Lung cancer screening is compared with breast and colorectal cancer screening, but they are not comparable. Unlike lung cancer screening, which is selective (smokers or former smokers), breast and colorectal screening programs are population programs, in which a positive finding on mammography or occult blood in stool can generally be confirmed in a matter of days by image-guided biopsy or colonoscopy with biopsy. A positive finding in LC screening of a subcentimeter nodule might persist for months or years before growth is confirmed or ruled out and subsequent actions are planned.

No European study has proved the effectiveness of screening. Additionally, a recent study using NLST data4 suggested that 2-yearly screening would be just as effective as annual screening, and the accompanying editorial even claimed that the annual screening interval is not based on biological evidence, but rather on a pragmatic decision based on organizational considerations. Breast cancer screening is performed every 2 years. Data are available in Spain on the organizational aspects of a screening program.5 Up to 1,700,000 individuals meet the screening criteria, and approximately 162 scanners dedicated exclusively to screening would be needed. The scanners alone would cost close to €1 bn.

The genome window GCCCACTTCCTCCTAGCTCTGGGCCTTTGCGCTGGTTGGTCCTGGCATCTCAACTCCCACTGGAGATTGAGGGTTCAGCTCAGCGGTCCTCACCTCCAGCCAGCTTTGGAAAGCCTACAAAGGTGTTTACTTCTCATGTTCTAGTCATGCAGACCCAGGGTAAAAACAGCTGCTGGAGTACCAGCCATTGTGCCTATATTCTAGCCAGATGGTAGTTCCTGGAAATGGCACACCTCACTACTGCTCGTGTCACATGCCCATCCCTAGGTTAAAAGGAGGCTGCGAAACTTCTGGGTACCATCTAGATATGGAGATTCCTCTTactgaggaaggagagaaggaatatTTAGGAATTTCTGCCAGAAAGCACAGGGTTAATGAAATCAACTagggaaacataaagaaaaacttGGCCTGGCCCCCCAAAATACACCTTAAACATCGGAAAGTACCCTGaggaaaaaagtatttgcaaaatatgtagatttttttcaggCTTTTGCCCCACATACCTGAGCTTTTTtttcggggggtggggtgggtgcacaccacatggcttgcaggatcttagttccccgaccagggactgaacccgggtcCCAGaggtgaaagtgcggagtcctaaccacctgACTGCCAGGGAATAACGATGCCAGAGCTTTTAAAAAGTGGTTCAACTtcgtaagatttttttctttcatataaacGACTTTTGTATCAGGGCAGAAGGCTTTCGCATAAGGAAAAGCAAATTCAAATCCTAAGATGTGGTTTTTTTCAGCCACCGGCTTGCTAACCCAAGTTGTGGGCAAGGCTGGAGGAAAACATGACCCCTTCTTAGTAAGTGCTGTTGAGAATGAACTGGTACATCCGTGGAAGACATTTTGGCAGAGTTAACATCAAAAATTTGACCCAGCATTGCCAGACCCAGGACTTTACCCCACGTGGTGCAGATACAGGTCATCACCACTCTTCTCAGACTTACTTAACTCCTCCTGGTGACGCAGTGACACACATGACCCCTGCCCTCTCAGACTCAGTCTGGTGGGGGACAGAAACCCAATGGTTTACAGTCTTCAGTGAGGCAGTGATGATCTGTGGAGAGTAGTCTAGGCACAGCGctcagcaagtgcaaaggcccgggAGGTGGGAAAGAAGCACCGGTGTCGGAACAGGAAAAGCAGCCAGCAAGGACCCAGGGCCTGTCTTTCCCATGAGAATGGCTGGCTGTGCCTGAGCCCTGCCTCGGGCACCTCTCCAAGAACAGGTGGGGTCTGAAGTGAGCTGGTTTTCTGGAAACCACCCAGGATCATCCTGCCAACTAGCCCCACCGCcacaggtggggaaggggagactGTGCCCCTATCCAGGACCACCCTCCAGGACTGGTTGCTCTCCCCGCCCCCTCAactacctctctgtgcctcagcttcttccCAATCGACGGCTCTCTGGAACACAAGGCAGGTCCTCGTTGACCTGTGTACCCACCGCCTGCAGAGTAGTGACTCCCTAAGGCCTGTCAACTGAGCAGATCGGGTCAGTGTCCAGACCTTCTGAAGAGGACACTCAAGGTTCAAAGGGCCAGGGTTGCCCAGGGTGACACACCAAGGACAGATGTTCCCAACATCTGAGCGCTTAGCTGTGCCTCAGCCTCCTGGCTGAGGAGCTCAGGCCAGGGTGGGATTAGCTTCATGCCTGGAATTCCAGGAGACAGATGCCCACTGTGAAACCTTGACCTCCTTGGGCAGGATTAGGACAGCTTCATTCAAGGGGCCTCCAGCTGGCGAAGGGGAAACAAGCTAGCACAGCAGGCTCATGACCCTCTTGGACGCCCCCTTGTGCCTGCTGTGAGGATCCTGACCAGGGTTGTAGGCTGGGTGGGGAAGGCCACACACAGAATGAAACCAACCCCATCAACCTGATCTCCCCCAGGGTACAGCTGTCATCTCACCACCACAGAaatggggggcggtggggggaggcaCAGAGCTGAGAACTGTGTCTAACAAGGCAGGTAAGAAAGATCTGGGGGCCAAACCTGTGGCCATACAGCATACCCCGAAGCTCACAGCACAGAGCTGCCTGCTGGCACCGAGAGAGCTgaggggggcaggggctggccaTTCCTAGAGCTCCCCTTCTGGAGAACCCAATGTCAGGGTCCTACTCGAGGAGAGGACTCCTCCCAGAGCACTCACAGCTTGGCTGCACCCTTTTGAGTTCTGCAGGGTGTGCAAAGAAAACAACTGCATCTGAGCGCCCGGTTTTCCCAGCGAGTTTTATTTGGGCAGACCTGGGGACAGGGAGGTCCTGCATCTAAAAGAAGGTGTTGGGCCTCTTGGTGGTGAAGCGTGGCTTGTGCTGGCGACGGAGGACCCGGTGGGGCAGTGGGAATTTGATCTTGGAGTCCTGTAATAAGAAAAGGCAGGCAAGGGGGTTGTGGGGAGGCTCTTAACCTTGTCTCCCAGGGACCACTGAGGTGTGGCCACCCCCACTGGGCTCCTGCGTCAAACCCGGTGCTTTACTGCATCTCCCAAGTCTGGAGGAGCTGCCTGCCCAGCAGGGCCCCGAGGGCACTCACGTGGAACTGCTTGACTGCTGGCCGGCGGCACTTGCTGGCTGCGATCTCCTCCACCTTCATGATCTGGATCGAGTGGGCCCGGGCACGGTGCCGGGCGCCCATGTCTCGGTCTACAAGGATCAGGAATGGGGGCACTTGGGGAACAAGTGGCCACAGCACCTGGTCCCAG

While economic and organizational aspects are relevant, we firmly believe that the risk–benefit balance in the screening of lung cancer with LDCT is still questionable. Although screening might reduce lung cancer deaths from 21 to 18 individuals for each 1000 screened, the level of iatrogenic complications would be high. In our opinion, scientific societies should debate these issues before presenting them in a text which might be taken as recommendations, but which, in this case, do not have sufficient consensus.